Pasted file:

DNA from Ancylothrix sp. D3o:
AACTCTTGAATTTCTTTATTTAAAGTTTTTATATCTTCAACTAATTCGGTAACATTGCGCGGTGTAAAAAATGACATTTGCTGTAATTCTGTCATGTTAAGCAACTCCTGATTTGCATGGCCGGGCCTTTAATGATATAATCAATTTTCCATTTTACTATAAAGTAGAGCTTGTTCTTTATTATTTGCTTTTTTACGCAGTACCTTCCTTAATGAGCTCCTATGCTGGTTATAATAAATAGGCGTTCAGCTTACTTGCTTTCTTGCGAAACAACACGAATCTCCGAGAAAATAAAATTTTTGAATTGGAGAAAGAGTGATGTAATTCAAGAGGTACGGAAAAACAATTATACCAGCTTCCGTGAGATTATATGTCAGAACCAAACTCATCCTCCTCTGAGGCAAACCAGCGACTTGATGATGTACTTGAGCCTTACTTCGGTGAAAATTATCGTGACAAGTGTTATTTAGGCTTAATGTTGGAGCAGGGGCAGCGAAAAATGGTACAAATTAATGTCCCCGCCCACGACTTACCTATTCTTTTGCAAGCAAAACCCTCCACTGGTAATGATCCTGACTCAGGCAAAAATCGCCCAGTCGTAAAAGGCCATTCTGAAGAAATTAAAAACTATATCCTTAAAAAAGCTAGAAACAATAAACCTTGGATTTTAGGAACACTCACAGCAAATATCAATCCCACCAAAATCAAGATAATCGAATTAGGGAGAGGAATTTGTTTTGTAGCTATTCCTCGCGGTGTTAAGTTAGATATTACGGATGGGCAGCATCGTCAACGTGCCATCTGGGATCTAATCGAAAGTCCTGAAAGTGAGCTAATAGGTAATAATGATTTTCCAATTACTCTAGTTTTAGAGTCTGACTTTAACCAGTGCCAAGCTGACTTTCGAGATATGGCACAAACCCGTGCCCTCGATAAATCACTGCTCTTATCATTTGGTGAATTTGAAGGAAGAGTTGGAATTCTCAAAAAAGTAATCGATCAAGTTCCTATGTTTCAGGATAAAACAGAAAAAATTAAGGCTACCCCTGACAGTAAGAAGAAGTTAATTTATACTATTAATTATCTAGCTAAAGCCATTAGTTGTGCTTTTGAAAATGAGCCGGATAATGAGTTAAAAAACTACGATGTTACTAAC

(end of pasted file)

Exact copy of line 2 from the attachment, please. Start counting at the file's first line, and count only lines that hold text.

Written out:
AACTCTTGAATTTCTTTATTTAAAGTTTTTATATCTTCAACTAATTCGGTAACATTGCGCGGTGTAAAAAATGACATTTGCTGTAATTCTGTCATGTTAAGCAACTCCTGATTTGCATGGCCGGGCCTTTAATGATATAATCAATTTTCCATTTTACTATAAAGTAGAGCTTGTTCTTTATTATTTGCTTTTTTACGCAGTACCTTCCTTAATGAGCTCCTATGCTGGTTATAATAAATAGGCGTTCAGCTTACTTGCTTTCTTGCGAAACAACACGAATCTCCGAGAAAATAAAATTTTTGAATTGGAGAAAGAGTGATGTAATTCAAGAGGTACGGAAAAACAATTATACCAGCTTCCGTGAGATTATATGTCAGAACCAAACTCATCCTCCTCTGAGGCAAACCAGCGACTTGATGATGTACTTGAGCCTTACTTCGGTGAAAATTATCGTGACAAGTGTTATTTAGGCTTAATGTTGGAGCAGGGGCAGCGAAAAATGGTACAAATTAATGTCCCCGCCCACGACTTACCTATTCTTTTGCAAGCAAAACCCTCCACTGGTAATGATCCTGACTCAGGCAAAAATCGCCCAGTCGTAAAAGGCCATTCTGAAGAAATTAAAAACTATATCCTTAAAAAAGCTAGAAACAATAAACCTTGGATTTTAGGAACACTCACAGCAAATATCAATCCCACCAAAATCAAGATAATCGAATTAGGGAGAGGAATTTGTTTTGTAGCTATTCCTCGCGGTGTTAAGTTAGATATTACGGATGGGCAGCATCGTCAACGTGCCATCTGGGATCTAATCGAAAGTCCTGAAAGTGAGCTAATAGGTAATAATGATTTTCCAATTACTCTAGTTTTAGAGTCTGACTTTAACCAGTGCCAAGCTGACTTTCGAGATATGGCACAAACCCGTGCCCTCGATAAATCACTGCTCTTATCATTTGGTGAATTTGAAGGAAGAGTTGGAATTCTCAAAAAAGTAATCGATCAAGTTCCTATGTTTCAGGATAAAACAGAAAAAATTAAGGCTACCCCTGACAGTAAGAAGAAGTTAATTTATACTATTAATTATCTAGCTAAAGCCATTAGTTGTGCTTTTGAAAATGAGCCGGATAATGAGTTAAAAAACTACGATGTTACTAAC